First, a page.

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Is this a common problem with AD

Margaret938

Registered User
Just wondering if anyone has notice this problem with their loved ones suffering from AD. George has started being a bit restless, and bending forward looking at the floor, then straightening himself up again and continuing to watch tv. I try hard to settle him trying all sorts of things to distract him from looking at the floor. This does not happen all the time, but has done every day this week while I have been visiting him. I am wondering if he is trying to stand up, perhaps he feels that he wants to walk. Unfortunately, he is now immobile and in the wheelchair while I am visiting him. I like him to be in the wheelchair because I take him to his room, so that we can share time together. he also has a problem with his posture, he leans to the right, but again not every day.
 

LYN T

Registered User
Aug 30, 2012
6,960
Brixham Devon
Hi Margaret-lovely to hear from you again-but I'm sorry that you have some new worries about George.

Re. being restless; Pete was more restless/agitated than usual when he had an infection.As for leaning to one side that quite often indicated constipation. If constipation could be ruled out the leaning was just one of those things that happened with no explanation.:confused: Pete's consultant told me it was a medical mystery as to why it happened in Dementia patients. (It does have a medical term but I can't remember it).

I hope you are not too worried about all this Margaret-if you are could you phone George's GP/Consultant to get some reassurance/advice?

Take care of yourself

Love

Lyn T XX
 

Margaret938

Registered User
Hello Lyn T, thanks for your reply, I suppose I am just a bit anxious just now, because George has been so happy and contented for quite some time now, and it is difficult to watch him being a bit restless. I don't think it has anything to do with constipation or bladder problems, I think he thinks that he can still walk, and it is his way of trying to get up and walk, I dream of a miracle happening and that as if by magic he just gets up on his feet and once again walk.....but alas it is only a dream. Apart from this latest problem I still have lovely visits with him everyday, and it is not all doom and gloom, I get lots of lovely smiles and I can still make him laugh. I cannot deny that Life is hard living with AD, and I should be happy that I find him happy for almost all of our afternoon together. I should know by now that I have to accept everything as it comes, but like everyone else on TP things have a habit of not going the way would like them to. Everyday is a challenge, a never ending rollercoaster and to be honest, I am no better now than I was when George was first diagnosed.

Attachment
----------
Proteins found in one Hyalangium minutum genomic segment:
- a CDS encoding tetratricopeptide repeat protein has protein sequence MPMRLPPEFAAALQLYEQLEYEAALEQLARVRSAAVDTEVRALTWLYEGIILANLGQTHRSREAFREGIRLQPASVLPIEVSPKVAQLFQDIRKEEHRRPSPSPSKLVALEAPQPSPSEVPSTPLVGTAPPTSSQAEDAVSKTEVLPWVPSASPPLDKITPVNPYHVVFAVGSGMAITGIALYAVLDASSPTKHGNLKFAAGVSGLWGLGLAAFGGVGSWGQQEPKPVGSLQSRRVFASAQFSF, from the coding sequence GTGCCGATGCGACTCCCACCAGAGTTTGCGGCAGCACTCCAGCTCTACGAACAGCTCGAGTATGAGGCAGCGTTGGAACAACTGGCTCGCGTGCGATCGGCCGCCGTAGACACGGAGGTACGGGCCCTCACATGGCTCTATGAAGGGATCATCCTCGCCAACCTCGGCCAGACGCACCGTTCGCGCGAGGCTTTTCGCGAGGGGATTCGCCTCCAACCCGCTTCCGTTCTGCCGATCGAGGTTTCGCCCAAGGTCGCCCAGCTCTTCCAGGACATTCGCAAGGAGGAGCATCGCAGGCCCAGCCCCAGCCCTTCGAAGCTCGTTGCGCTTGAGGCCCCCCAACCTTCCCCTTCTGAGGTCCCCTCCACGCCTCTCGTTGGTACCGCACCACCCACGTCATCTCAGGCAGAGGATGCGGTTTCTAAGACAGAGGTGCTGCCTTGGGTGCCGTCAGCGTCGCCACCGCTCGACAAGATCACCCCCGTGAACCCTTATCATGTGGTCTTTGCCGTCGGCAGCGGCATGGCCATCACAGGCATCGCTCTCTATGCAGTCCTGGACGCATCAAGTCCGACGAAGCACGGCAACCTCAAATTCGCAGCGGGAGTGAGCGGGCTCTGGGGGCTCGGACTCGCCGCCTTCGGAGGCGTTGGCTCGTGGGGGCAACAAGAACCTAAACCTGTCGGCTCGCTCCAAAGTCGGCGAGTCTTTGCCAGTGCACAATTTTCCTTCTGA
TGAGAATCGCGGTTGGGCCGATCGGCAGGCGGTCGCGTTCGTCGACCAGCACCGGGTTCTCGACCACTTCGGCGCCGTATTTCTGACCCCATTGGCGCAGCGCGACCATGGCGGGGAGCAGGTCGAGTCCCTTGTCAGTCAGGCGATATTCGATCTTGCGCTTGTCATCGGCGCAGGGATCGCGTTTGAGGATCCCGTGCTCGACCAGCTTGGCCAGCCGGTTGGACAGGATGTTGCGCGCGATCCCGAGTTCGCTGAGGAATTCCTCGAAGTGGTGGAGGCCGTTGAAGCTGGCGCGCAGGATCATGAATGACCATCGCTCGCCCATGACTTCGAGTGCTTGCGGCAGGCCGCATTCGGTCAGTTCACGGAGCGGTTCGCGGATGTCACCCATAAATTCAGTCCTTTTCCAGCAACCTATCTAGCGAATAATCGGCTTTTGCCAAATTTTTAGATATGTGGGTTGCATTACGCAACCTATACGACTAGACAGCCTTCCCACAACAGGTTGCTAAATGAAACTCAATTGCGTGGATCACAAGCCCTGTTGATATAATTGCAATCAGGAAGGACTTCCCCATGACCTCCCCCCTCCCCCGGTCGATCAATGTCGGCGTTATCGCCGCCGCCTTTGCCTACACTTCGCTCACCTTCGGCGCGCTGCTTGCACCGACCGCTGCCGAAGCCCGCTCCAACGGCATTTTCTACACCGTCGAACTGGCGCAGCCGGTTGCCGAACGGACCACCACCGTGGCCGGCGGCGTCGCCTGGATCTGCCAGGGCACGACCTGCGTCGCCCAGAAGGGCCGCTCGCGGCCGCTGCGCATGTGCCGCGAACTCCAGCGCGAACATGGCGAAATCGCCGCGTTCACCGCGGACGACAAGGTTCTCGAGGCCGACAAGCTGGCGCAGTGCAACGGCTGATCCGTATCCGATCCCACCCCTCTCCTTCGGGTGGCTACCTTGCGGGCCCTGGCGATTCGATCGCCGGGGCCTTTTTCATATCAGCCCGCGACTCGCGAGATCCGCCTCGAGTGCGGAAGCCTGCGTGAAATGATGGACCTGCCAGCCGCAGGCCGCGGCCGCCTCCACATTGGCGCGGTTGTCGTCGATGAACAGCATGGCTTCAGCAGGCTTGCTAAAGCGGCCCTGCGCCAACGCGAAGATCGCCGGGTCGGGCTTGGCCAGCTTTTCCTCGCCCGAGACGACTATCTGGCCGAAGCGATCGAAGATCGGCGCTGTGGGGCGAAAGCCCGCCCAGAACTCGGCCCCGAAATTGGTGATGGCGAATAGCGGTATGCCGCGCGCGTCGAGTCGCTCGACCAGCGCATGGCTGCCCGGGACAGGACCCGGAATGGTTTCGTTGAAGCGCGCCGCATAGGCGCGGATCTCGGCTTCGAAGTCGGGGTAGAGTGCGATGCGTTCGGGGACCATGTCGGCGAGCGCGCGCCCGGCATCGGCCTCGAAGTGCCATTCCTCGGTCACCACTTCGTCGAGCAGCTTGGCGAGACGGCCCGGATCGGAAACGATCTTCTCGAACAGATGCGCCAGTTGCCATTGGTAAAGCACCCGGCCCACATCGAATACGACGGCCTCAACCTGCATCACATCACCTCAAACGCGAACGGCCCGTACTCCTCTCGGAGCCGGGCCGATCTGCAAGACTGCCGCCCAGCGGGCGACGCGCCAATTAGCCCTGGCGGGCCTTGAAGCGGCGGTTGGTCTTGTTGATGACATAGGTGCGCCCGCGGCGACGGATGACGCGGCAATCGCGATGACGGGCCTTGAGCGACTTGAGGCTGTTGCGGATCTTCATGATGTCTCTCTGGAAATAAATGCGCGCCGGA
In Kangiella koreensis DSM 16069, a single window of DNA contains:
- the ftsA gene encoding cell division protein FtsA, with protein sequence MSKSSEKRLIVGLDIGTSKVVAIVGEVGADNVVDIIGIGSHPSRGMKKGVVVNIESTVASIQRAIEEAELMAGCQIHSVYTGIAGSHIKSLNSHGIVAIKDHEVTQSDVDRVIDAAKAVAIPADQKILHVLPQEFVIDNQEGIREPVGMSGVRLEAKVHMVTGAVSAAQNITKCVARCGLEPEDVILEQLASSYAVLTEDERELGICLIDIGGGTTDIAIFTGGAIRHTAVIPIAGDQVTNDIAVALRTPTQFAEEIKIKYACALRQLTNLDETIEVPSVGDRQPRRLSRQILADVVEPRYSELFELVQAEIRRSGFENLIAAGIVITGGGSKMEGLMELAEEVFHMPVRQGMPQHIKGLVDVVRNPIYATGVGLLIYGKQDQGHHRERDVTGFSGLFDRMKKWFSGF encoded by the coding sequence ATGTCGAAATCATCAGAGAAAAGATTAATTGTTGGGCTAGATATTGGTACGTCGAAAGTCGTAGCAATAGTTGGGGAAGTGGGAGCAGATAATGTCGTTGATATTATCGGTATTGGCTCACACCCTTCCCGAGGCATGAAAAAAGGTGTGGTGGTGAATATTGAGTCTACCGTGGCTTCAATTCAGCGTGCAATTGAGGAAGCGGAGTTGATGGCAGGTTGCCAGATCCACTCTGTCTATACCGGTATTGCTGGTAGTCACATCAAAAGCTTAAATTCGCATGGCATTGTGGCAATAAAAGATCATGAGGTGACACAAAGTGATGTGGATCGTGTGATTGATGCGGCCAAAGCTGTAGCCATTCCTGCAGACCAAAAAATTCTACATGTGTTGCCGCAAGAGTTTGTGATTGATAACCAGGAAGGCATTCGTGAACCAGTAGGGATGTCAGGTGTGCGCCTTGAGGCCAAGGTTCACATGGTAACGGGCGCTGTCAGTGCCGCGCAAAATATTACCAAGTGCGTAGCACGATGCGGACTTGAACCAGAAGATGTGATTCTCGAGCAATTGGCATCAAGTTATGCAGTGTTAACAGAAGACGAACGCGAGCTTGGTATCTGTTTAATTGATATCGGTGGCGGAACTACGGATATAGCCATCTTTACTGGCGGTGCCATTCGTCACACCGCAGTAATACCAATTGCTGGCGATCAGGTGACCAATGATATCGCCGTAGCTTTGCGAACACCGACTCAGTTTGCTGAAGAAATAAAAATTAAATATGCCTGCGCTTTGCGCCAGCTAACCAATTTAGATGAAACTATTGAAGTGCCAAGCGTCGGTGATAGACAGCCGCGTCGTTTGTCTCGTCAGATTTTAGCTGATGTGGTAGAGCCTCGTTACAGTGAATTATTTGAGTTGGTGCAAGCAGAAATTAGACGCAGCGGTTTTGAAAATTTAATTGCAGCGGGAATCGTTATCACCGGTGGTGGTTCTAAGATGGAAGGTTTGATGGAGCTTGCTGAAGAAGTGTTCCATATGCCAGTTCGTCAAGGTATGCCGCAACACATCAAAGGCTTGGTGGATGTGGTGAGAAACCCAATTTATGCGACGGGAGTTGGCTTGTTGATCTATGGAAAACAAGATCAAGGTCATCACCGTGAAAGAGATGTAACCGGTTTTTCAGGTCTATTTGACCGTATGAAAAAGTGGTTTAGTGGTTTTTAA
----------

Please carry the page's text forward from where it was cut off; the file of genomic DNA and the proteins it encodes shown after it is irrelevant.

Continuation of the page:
WIFE

Registered User
May 23, 2014
856
WEST SUSSEX
Once constipation and infection have been ruled out of the equation as LynT suggests, Margaret I am sorry but you will have to accept that any behaviour is "normal" to the loved one with dementia. That is what I was told at my husband's NH very early on by the Senior Carer and it certainly helped me to cope with very strange behaviour at times during my husband's residence there. Maybe like my poor man he is beginning to have mild hallucinations and in his mind is actually seeing things on the floor. I sometimes wondered if my boy had "floaters" which in his dazed brain became real images.

Thinking of you and hope your visits remain peaceful. WIFE
 

Shedrech

Volunteer Moderator
Dec 15, 2012
8,714
Yorkshire
What wife has said about floaters makes me think. Dad wants to pick up bits (of fluff or dirt) on the carpet and will get up (as he's mobile but unsteady) to get them whatever else is going on. Sometimes I wonder how he sees them as his sight is not fantastic - but a mix of floaters and real specks on the floor would explain his 'fascination'. It does make him restless and he doesn't like it if I tell him I'll get out the sweeper, though he's getting used to me doing that now as I don't want him scrabbling about on his knees.
I've read other posts about people wanting to pick up tiny bits - so maybe your husband is still seeing something, wants to pick it up but eventually accepting he can't or getting bored.
Just a thought.
 

Lilac Blossom

Registered User
Oct 6, 2014
556
Scotland
Hubby (Vascular Dementia) sometimes reaches out as if to touch something which simply is not there. He also looks at the floor at times and I have been told that this is common in VaD/AD, especially if there is a pattern on the carpet eg thinking that there is a hole in the floor when it is only patterned shape.
 

truth24

Registered User
Oct 13, 2013
5,725
North Somerset
Fred, too, often picks up little bits of the floor. Have often wondered what he is seeing. He too has poor eyesight.

Sent from my GT-N5110
 

Dizdo123

Registered User
Jan 23, 2015
1
what stage is my husband at with Alzheimers

Hi I am a Newbie and my husband was diagnosed last year as having alzheimers/Dementia after many years of him being aggressive . He is on mementine tablets andwhen he drops off to sleep he starts talking as if someone is with him and he has started reaching out to try and pick things off the blankets or on the settee if that is where he had a nap. He is obsessed by what day it is and asks all the time and with his keys and glasses and if he mislays them which he seemd=s to be doing a lot lately he wont let me look for them it is as if he is trying to prove to himself that he knows where they are and he eventually finds them. I wonder what stage he is at as he walks the dog every day on his own as he thinks he isn't losing his mind I suppose that is part and parcel of this disease. I have noticed that when he gets dressed that his dress sense has gone out the window so have to be subtle in handling the situation and find that by turning situations into fun that we can sometimes have a good laugh as I feel that it is easier for my husband if I don't point out his failings and accept that he has a problem. I just feel that over the last 4 weeks his memory and his grasping of conversations has declined rapidly. He still does crosswords but when he reads the newspaper out to me which he always has done , he stumbles over the words so wonder what stage he is at. He is very positive which I encourage as once he becomes negative I am sure he will go under quicker. I send out lots of hugs to all the carers and families who are going through this and of course the patients also. :)